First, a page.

But Congress isn't the only front where the battle to decriminalize medical marijuana is being fought. A few weeks ago, Jim Kenney won a stunning primary for the Philly mayor's office. And he's all for legalization... and making waves already.

In the wake of Jim Kenney's convincing win in Philadelphia's Democratic mayoral primary, Pennsylvania Gov. Tom Wolf says he believes marijuana should be decriminalized on a state level.

Wolf has long supported legalization of medical marijuana, but his support of statewide decriminalization underscores the point made by Kenney's victory. That point? Marijuana decriminalization is not the political football that it was previously thought to be.

Kenney, you might remember, championed marijuana decriminalization as a City Councilman. His bill, which eventually became law despite initial opposition from Mayor Michael Nutter, allowed police officers to issue what amounts to a ticket for low-amount marijuana possession.

The marijuana decriminalization law, Kenney said, should move more than 4,000 marijuana cases out of the main court system each year, while countering the unfair application of drug laws. Since African Americans are more likely than whites to be arrested for marijuana possession, despite the fact that whites are just as likely to be users, Kenney reasoned, blacks should benefit from decriminalization. In addition, the criminal records resulting from marijuana arrests would disappear, thus helping those caught with marijuana to get jobs.

Those arguments made marijuana decriminalization sound like a panacea, and created a potent political message for Kenney.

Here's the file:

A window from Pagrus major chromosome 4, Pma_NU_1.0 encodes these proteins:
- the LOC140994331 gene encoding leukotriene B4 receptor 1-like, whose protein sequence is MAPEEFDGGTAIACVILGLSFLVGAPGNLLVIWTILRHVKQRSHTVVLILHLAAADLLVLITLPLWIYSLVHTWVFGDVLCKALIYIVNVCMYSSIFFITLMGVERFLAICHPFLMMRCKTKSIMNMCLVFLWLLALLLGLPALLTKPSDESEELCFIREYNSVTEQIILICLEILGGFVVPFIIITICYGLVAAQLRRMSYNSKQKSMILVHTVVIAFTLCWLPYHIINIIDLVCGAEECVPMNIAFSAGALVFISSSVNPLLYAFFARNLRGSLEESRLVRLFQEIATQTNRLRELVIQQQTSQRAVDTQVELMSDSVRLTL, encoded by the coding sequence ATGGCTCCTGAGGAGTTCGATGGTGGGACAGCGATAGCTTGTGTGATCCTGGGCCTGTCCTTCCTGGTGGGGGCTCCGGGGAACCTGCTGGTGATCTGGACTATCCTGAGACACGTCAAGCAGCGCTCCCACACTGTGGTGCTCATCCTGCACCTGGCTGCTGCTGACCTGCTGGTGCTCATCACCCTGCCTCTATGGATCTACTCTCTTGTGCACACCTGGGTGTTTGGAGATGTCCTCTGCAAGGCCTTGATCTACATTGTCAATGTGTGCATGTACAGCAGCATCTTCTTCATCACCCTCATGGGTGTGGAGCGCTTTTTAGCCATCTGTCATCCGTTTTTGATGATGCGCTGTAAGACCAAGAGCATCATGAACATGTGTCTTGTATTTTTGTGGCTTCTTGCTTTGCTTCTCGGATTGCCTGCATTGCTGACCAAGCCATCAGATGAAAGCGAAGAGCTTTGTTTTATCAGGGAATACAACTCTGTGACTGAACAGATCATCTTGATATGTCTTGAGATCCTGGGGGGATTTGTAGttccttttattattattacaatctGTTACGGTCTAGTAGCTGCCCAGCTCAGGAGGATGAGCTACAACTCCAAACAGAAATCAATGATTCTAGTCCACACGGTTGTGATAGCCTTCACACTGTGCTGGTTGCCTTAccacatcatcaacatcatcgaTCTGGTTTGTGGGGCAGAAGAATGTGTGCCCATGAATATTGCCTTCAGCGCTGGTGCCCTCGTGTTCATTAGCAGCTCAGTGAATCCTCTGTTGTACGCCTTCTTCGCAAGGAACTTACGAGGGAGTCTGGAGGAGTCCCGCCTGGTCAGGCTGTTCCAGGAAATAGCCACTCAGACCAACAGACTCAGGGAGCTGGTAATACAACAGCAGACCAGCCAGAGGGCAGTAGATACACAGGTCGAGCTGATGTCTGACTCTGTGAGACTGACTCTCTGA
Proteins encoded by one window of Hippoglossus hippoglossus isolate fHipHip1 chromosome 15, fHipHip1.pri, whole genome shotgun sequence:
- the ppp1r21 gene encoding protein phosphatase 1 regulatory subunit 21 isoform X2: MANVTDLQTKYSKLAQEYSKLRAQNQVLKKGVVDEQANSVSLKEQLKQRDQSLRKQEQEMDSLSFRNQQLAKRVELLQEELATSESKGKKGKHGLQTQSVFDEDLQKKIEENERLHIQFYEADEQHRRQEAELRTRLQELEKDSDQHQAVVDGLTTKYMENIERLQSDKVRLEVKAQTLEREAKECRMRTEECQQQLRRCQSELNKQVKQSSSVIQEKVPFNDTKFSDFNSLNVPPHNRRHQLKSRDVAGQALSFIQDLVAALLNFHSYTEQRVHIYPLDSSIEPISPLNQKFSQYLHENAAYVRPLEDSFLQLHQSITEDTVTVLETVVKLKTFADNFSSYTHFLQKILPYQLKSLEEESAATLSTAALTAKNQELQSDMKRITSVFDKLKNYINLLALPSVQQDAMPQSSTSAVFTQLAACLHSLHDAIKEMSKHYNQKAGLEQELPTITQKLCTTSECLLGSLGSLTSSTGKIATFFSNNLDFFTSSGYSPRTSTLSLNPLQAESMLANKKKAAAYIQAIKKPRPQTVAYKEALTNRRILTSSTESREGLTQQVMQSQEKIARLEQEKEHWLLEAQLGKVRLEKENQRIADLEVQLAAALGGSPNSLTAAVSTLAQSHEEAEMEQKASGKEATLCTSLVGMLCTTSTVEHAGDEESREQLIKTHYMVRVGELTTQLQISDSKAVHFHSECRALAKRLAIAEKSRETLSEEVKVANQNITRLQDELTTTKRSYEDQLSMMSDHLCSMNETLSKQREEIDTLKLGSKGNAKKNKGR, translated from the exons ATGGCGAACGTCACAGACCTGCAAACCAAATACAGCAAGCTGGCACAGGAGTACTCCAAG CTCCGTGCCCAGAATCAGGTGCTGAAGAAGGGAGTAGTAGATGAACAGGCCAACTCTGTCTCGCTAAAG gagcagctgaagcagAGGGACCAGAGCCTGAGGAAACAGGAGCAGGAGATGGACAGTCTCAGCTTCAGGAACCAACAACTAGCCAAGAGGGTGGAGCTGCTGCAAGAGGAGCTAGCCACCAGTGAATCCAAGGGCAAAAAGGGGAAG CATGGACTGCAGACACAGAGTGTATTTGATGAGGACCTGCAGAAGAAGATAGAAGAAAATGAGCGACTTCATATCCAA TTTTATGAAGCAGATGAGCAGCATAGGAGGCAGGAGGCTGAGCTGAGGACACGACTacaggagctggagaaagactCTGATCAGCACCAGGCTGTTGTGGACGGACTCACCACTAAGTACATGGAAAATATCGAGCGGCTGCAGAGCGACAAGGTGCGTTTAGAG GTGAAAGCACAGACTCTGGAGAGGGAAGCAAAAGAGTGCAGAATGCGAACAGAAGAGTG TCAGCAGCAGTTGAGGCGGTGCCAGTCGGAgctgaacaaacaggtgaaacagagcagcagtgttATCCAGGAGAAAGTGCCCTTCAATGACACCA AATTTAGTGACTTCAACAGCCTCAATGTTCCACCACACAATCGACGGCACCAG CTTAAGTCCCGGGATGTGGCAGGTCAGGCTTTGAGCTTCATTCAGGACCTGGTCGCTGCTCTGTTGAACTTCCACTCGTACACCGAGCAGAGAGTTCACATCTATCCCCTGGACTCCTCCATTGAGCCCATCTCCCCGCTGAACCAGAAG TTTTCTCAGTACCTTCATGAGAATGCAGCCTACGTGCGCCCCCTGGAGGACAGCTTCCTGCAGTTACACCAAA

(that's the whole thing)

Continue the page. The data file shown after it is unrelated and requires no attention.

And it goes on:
Gov. Wolf's spokesman, Jeff Sheridan, reponding to an earlier version of this column, said that the governor's position on decriminalization is not influenced by Kenney's victory, but is based on thoughtful contemplation.

"While we certainly respect Jim Kenney's view on this," Sheridan wrote in an email, "Governor Wolf's position is not a result of the Philadelphia mayoral primary. It is the result of his experience in business and it is a careful and thoughtful policy stance. It is not only the right thing to do, but a smart thing to do economically."

For his part, Wolf has said that the decriminalization of recreational marijuana is a common sense approach to fixing an aspect of our criminal justice system that is patently unfair.

"We have too many people in prison, we break up too many families, we destroy too many lives and we keep too many people from getting the kinds of jobs that they want to get," Wolf recently told Fox43 in Lancaster, Pa.